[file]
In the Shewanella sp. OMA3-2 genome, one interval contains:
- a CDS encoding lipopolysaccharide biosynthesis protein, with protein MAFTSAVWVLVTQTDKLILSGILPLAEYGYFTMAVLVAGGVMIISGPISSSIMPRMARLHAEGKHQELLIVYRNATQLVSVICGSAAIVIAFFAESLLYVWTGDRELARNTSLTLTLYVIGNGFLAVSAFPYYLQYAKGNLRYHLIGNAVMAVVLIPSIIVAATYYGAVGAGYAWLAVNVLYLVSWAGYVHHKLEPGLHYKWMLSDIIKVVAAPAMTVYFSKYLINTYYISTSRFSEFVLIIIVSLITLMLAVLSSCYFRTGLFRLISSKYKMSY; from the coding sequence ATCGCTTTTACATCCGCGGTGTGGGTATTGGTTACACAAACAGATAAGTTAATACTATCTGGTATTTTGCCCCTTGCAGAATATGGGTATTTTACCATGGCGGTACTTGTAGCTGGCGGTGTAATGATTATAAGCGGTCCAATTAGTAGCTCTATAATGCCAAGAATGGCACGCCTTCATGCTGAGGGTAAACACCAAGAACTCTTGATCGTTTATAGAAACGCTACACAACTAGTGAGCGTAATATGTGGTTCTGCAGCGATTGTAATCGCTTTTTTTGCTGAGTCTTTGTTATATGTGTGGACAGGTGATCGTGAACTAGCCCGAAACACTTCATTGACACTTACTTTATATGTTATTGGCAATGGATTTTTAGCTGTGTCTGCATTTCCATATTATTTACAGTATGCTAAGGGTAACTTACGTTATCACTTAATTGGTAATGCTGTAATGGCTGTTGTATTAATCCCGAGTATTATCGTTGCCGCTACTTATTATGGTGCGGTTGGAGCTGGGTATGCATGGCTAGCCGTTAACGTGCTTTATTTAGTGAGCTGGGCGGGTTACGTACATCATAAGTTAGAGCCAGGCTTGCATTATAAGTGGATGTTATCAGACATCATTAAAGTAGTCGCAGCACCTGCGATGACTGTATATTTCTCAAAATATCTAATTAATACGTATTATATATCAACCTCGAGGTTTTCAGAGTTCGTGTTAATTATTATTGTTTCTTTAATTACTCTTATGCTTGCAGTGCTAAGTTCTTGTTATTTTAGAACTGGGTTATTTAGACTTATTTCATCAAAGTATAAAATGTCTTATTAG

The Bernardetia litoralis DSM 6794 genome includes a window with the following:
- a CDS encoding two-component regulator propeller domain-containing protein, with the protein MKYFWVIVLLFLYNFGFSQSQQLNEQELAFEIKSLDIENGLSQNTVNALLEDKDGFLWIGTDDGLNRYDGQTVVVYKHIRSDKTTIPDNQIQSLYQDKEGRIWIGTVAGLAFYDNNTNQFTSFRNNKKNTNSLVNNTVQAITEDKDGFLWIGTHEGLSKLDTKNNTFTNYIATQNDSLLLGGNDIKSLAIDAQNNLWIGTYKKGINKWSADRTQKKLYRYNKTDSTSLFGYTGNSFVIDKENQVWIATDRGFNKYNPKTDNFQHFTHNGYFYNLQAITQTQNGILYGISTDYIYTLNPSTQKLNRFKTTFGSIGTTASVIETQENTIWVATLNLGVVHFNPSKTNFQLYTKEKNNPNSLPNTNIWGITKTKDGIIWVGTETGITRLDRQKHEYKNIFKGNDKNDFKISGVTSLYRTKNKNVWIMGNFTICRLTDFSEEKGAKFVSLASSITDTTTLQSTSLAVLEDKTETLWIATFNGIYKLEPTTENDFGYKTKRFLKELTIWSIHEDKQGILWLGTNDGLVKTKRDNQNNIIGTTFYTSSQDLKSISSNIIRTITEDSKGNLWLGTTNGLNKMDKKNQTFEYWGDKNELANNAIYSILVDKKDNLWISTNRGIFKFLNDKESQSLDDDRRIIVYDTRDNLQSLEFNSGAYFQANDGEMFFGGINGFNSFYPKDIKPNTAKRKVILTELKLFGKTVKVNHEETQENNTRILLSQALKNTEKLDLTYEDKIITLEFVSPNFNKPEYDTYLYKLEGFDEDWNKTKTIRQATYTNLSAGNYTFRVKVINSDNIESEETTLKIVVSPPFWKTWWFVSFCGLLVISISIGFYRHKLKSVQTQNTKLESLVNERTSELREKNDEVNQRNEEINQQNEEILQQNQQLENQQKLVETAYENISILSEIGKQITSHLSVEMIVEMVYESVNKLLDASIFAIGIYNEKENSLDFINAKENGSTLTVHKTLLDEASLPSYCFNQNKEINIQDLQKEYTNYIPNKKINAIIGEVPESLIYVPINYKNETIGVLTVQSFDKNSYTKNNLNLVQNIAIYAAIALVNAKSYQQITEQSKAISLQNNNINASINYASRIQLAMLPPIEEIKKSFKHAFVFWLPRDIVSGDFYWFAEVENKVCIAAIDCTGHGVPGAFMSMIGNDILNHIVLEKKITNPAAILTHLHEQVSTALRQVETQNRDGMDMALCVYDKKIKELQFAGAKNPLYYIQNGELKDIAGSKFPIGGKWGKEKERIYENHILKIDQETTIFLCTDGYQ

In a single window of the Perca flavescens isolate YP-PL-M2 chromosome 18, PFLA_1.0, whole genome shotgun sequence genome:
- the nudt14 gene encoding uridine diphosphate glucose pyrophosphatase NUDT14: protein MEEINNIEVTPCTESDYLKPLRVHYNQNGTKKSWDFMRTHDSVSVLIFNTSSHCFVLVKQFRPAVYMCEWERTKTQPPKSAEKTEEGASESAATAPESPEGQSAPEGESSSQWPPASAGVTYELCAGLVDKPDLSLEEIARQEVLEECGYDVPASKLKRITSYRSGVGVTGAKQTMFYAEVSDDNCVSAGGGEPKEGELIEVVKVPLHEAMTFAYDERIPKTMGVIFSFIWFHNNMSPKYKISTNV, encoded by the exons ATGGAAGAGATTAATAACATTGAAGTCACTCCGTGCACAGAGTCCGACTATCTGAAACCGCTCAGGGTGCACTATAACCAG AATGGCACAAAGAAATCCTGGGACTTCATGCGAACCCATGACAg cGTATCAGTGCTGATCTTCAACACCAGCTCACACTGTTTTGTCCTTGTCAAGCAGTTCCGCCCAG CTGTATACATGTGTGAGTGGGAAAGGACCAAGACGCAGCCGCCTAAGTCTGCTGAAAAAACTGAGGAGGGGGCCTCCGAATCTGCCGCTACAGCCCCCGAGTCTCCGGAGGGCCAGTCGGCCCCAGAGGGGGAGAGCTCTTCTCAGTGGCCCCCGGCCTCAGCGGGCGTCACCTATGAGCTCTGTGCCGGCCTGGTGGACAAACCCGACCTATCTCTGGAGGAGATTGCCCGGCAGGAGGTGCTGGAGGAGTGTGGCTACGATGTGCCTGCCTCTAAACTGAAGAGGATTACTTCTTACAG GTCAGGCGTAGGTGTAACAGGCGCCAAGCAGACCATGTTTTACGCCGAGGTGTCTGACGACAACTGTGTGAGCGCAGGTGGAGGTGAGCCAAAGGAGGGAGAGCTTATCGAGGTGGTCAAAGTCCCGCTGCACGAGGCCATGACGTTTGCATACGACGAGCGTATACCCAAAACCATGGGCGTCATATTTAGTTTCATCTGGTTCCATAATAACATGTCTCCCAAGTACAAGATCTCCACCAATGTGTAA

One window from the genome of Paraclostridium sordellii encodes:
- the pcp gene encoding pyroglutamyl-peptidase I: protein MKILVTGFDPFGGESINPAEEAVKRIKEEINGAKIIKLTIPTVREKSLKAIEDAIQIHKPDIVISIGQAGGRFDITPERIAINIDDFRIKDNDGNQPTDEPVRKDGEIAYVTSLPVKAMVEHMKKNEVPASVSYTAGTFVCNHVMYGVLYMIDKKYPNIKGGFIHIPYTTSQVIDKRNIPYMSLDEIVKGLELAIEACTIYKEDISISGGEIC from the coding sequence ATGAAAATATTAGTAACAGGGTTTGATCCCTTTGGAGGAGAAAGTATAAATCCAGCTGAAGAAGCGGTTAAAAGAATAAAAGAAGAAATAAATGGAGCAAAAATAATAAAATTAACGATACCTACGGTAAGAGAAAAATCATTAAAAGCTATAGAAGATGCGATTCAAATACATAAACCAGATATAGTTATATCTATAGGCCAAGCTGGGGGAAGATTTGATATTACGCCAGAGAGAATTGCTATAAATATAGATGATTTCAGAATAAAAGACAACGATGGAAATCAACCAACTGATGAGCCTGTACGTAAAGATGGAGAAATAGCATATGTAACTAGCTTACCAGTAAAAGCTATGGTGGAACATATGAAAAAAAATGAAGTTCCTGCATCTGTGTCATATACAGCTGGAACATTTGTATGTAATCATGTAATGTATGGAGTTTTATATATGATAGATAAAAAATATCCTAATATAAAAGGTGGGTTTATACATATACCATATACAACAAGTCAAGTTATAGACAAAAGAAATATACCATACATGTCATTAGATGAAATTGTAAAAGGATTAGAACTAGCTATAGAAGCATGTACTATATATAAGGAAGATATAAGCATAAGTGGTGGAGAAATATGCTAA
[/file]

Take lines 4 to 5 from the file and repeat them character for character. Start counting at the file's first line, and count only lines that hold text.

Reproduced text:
- a CDS encoding two-component regulator propeller domain-containing protein, with the protein MKYFWVIVLLFLYNFGFSQSQQLNEQELAFEIKSLDIENGLSQNTVNALLEDKDGFLWIGTDDGLNRYDGQTVVVYKHIRSDKTTIPDNQIQSLYQDKEGRIWIGTVAGLAFYDNNTNQFTSFRNNKKNTNSLVNNTVQAITEDKDGFLWIGTHEGLSKLDTKNNTFTNYIATQNDSLLLGGNDIKSLAIDAQNNLWIGTYKKGINKWSADRTQKKLYRYNKTDSTSLFGYTGNSFVIDKENQVWIATDRGFNKYNPKTDNFQHFTHNGYFYNLQAITQTQNGILYGISTDYIYTLNPSTQKLNRFKTTFGSIGTTASVIETQENTIWVATLNLGVVHFNPSKTNFQLYTKEKNNPNSLPNTNIWGITKTKDGIIWVGTETGITRLDRQKHEYKNIFKGNDKNDFKISGVTSLYRTKNKNVWIMGNFTICRLTDFSEEKGAKFVSLASSITDTTTLQSTSLAVLEDKTETLWIATFNGIYKLEPTTENDFGYKTKRFLKELTIWSIHEDKQGILWLGTNDGLVKTKRDNQNNIIGTTFYTSSQDLKSISSNIIRTITEDSKGNLWLGTTNGLNKMDKKNQTFEYWGDKNELANNAIYSILVDKKDNLWISTNRGIFKFLNDKESQSLDDDRRIIVYDTRDNLQSLEFNSGAYFQANDGEMFFGGINGFNSFYPKDIKPNTAKRKVILTELKLFGKTVKVNHEETQENNTRILLSQALKNTEKLDLTYEDKIITLEFVSPNFNKPEYDTYLYKLEGFDEDWNKTKTIRQATYTNLSAGNYTFRVKVINSDNIESEETTLKIVVSPPFWKTWWFVSFCGLLVISISIGFYRHKLKSVQTQNTKLESLVNERTSELREKNDEVNQRNEEINQQNEEILQQNQQLENQQKLVETAYENISILSEIGKQITSHLSVEMIVEMVYESVNKLLDASIFAIGIYNEKENSLDFINAKENGSTLTVHKTLLDEASLPSYCFNQNKEINIQDLQKEYTNYIPNKKINAIIGEVPESLIYVPINYKNETIGVLTVQSFDKNSYTKNNLNLVQNIAIYAAIALVNAKSYQQITEQSKAISLQNNNINASINYASRIQLAMLPPIEEIKKSFKHAFVFWLPRDIVSGDFYWFAEVENKVCIAAIDCTGHGVPGAFMSMIGNDILNHIVLEKKITNPAAILTHLHEQVSTALRQVETQNRDGMDMALCVYDKKIKELQFAGAKNPLYYIQNGELKDIAGSKFPIGGKWGKEKERIYENHILKIDQETTIFLCTDGYQ

In a single window of the Perca flavescens isolate YP-PL-M2 chromosome 18, PFLA_1.0, whole genome shotgun sequence genome: